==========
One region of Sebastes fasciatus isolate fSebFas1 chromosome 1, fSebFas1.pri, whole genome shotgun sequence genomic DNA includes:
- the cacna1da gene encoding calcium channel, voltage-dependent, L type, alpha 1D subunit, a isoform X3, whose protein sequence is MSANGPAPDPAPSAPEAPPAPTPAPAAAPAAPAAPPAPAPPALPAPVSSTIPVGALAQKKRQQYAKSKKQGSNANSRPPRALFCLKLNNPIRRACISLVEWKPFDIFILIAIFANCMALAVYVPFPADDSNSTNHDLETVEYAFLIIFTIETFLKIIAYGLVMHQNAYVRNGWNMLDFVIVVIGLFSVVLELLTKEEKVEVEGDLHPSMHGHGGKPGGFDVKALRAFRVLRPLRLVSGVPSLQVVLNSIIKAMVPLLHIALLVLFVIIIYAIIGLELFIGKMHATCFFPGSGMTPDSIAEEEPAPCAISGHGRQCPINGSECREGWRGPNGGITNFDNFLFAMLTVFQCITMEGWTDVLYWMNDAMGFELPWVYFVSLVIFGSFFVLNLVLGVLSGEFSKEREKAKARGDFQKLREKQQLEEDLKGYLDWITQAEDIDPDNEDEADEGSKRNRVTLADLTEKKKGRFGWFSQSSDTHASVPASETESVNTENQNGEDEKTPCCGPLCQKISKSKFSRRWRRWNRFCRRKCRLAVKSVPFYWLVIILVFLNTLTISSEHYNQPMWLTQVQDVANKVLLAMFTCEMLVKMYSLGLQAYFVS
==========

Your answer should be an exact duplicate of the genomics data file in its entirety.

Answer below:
One region of Sebastes fasciatus isolate fSebFas1 chromosome 1, fSebFas1.pri, whole genome shotgun sequence genomic DNA includes:
- the cacna1da gene encoding calcium channel, voltage-dependent, L type, alpha 1D subunit, a isoform X3, whose protein sequence is MSANGPAPDPAPSAPEAPPAPTPAPAAAPAAPAAPPAPAPPALPAPVSSTIPVGALAQKKRQQYAKSKKQGSNANSRPPRALFCLKLNNPIRRACISLVEWKPFDIFILIAIFANCMALAVYVPFPADDSNSTNHDLETVEYAFLIIFTIETFLKIIAYGLVMHQNAYVRNGWNMLDFVIVVIGLFSVVLELLTKEEKVEVEGDLHPSMHGHGGKPGGFDVKALRAFRVLRPLRLVSGVPSLQVVLNSIIKAMVPLLHIALLVLFVIIIYAIIGLELFIGKMHATCFFPGSGMTPDSIAEEEPAPCAISGHGRQCPINGSECREGWRGPNGGITNFDNFLFAMLTVFQCITMEGWTDVLYWMNDAMGFELPWVYFVSLVIFGSFFVLNLVLGVLSGEFSKEREKAKARGDFQKLREKQQLEEDLKGYLDWITQAEDIDPDNEDEADEGSKRNRVTLADLTEKKKGRFGWFSQSSDTHASVPASETESVNTENQNGEDEKTPCCGPLCQKISKSKFSRRWRRWNRFCRRKCRLAVKSVPFYWLVIILVFLNTLTISSEHYNQPMWLTQVQDVANKVLLAMFTCEMLVKMYSLGLQAYFVS